When you step off the dock onto Mackinac Island, you’re setting foot on a land with a long, and sometimes troubled, history for Michigan’s first people.
There are new efforts underway to get visitors to look past the fudge shops and the quaint homes, to appreciate the Native American history on this island they call “Great Turtle.”
Eric Hemenway is director of archives and records for the Little Traverse Bay Bands of Odawa Indians.
He said some believe Mackinac Island is the “genesis” for the Anishnaabek – the Odawa, Ojibway and Potawatomi people.
“Scientific evidence has shown us people have been on the island for at least 2-3 thousand years,” Hemenway said. “So either way you look at it, Mackinac Island’s history is very deep.”
Yet, it’s a “tumultuous history."
Before the Europeans came, Mackinac Island was an area of contest between the Iroquois and the Anishnaabek, Hemenway said. And when the Americans arrived after the War of 1812, “they started to set some pretty hard policies toward the Anishnaabek and other native nations.”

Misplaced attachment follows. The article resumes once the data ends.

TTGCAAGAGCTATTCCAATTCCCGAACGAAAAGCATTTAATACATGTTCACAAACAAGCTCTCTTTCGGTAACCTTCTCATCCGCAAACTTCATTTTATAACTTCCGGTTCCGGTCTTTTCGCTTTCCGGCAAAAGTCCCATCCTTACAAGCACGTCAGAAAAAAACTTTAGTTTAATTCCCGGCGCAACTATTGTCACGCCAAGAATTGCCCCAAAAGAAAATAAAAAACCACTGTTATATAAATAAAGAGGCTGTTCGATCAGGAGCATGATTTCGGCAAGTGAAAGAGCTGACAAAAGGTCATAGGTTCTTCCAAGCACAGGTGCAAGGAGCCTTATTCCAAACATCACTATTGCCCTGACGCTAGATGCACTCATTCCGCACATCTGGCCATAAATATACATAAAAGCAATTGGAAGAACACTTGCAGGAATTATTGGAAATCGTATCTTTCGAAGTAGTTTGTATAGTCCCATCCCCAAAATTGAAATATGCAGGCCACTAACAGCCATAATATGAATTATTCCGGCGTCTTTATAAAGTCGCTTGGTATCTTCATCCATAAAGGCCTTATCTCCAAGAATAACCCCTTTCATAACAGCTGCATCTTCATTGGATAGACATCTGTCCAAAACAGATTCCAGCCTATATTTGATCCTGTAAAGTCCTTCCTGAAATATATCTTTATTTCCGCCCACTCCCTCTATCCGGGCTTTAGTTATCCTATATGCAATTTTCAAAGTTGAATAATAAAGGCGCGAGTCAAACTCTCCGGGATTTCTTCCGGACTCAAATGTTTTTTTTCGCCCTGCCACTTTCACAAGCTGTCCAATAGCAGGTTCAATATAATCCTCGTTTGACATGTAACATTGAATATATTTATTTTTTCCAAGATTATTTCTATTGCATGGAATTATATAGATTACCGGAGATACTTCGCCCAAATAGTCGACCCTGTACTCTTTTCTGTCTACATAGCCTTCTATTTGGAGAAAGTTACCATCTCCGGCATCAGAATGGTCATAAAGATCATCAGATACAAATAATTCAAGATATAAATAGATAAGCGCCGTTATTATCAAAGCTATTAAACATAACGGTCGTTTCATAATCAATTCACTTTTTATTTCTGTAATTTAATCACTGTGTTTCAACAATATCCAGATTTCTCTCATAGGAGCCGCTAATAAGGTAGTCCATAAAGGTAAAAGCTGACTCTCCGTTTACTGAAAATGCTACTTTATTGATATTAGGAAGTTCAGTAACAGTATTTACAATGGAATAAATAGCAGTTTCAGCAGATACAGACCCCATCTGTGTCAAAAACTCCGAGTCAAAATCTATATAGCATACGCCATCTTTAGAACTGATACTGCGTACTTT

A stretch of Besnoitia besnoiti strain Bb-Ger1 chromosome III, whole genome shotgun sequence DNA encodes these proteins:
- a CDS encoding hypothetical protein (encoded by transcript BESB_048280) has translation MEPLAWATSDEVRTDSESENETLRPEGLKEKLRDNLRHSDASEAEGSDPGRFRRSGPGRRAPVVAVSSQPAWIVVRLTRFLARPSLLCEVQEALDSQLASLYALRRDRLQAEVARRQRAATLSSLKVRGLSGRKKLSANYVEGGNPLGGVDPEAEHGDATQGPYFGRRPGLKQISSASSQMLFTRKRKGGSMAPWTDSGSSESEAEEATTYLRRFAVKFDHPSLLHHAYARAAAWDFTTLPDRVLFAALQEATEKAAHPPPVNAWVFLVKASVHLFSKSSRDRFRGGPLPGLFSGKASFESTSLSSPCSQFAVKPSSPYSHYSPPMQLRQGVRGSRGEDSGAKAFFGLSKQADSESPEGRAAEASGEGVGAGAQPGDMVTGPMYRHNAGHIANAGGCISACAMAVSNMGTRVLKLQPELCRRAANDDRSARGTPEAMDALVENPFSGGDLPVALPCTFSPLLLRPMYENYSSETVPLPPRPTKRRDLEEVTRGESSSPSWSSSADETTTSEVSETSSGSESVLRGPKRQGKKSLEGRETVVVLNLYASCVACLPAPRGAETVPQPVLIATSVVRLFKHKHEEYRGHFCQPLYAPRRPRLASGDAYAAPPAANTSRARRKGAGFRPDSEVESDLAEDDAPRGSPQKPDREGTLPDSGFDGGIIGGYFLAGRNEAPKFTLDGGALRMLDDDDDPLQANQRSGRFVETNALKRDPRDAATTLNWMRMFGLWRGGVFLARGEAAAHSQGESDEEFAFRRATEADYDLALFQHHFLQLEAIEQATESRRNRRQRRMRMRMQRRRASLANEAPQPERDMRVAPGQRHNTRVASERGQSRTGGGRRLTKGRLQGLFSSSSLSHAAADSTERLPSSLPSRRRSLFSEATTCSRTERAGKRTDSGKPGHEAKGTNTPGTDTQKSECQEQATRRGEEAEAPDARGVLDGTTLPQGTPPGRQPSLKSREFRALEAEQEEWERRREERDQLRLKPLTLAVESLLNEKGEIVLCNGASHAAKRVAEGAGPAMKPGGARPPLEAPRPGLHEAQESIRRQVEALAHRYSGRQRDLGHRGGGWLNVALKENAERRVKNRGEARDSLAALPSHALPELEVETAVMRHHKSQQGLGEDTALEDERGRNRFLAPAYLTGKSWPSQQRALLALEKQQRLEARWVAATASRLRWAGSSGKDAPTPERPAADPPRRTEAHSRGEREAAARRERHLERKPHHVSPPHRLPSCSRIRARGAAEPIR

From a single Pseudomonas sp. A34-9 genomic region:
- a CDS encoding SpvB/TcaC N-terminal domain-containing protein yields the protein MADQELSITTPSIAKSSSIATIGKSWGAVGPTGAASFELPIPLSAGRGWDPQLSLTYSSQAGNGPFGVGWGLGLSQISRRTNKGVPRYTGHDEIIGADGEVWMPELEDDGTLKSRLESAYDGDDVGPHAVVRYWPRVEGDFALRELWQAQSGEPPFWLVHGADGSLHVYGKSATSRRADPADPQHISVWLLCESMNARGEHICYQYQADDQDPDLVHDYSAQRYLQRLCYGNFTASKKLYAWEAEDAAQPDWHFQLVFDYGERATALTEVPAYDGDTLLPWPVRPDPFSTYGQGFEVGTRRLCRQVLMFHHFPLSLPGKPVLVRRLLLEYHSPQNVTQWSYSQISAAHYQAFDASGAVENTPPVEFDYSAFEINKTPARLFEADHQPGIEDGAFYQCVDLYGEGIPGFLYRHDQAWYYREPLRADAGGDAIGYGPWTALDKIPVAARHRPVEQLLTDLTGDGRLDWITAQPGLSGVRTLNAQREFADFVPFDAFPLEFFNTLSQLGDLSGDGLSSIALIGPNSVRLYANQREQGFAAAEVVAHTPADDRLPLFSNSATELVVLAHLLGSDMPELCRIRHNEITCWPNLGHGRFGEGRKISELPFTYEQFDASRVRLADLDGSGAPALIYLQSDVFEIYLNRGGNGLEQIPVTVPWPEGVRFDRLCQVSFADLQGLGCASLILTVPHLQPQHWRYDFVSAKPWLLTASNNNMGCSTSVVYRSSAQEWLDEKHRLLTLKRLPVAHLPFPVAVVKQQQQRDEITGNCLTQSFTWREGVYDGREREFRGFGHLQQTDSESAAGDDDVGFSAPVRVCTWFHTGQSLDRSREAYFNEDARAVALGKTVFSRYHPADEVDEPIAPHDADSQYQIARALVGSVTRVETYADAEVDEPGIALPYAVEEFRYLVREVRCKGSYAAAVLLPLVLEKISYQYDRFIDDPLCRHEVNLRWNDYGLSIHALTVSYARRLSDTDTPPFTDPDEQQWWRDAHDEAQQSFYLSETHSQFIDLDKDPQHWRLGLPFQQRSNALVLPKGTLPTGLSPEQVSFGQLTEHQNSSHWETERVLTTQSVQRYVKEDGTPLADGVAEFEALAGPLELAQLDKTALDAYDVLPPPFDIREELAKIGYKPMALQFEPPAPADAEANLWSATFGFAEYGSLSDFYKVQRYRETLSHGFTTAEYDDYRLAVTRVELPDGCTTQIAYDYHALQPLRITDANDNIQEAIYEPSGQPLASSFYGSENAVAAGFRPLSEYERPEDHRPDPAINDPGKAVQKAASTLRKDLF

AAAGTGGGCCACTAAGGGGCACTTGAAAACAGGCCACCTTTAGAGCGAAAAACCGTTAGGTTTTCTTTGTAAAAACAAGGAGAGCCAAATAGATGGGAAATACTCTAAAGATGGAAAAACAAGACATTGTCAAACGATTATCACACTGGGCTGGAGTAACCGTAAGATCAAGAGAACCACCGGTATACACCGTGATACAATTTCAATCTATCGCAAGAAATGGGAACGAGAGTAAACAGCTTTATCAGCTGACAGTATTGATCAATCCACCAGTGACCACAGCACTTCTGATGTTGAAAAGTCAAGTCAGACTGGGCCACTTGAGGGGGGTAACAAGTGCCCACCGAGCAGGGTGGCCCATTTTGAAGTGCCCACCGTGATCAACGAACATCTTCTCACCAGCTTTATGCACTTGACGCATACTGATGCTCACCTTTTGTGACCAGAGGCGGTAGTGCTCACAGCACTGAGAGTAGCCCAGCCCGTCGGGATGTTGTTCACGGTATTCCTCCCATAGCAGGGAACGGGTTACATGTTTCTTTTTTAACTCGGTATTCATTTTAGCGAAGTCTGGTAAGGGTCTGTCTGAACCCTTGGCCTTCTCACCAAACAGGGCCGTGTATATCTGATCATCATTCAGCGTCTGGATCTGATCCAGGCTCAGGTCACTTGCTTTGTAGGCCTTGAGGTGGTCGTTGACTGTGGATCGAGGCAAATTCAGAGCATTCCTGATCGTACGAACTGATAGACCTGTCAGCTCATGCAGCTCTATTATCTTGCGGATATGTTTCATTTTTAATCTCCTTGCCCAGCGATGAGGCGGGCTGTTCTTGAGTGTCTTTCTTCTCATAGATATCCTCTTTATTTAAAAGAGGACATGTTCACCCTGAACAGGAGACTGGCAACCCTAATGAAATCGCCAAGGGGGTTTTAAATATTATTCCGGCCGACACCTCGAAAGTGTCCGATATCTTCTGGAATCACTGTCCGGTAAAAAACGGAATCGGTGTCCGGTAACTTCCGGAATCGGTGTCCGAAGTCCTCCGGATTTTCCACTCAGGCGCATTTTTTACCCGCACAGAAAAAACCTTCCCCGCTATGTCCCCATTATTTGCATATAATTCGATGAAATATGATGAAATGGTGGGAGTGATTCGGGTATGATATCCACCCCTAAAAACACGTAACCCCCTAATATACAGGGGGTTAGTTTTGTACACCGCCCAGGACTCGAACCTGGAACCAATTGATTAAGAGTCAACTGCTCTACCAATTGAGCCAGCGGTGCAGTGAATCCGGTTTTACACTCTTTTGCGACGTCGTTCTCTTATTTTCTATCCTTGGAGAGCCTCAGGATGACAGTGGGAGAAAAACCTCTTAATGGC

The Treaty of 1836 is a prime example.
“The Washington D.C. Treaty of 1836 is a living document,” Hemenway said. “It’s still being interpreted today. The tribes had to enter into these negotiations to avoid removal.”
Listen above to learn the detailed history that surrounds the Treaty of 1836.
Visitors to Mackinac Island will soon hear more of this Anishnaabek history.
Female chief and entrepreneur Agatha Biddle’s house was built in approximately 1780 and is “one of the oldest structures in Michigan that’s still standing.” It will become the history's centerpiece on the island.
Markers circling the island will also help detail Anishnaabek history.
“As you go around the island, you’re going to see contests for the island,” Hemenway said. “There’s all these multiple battles that take place for the island, whether it be Iroquois against Odawa and Ojibway, American British and Anishnaabek…”
Hemenway’s goal for the island's visitors is to “take away a great awareness of what Michigan is.”
“There’s a lot of different people that call Michigan home,” Hemenway said, “but the people that called Michigan home first were the Anishnaabek, and their story is not left in the past, it’s brought to the very present day, that we’re still here... "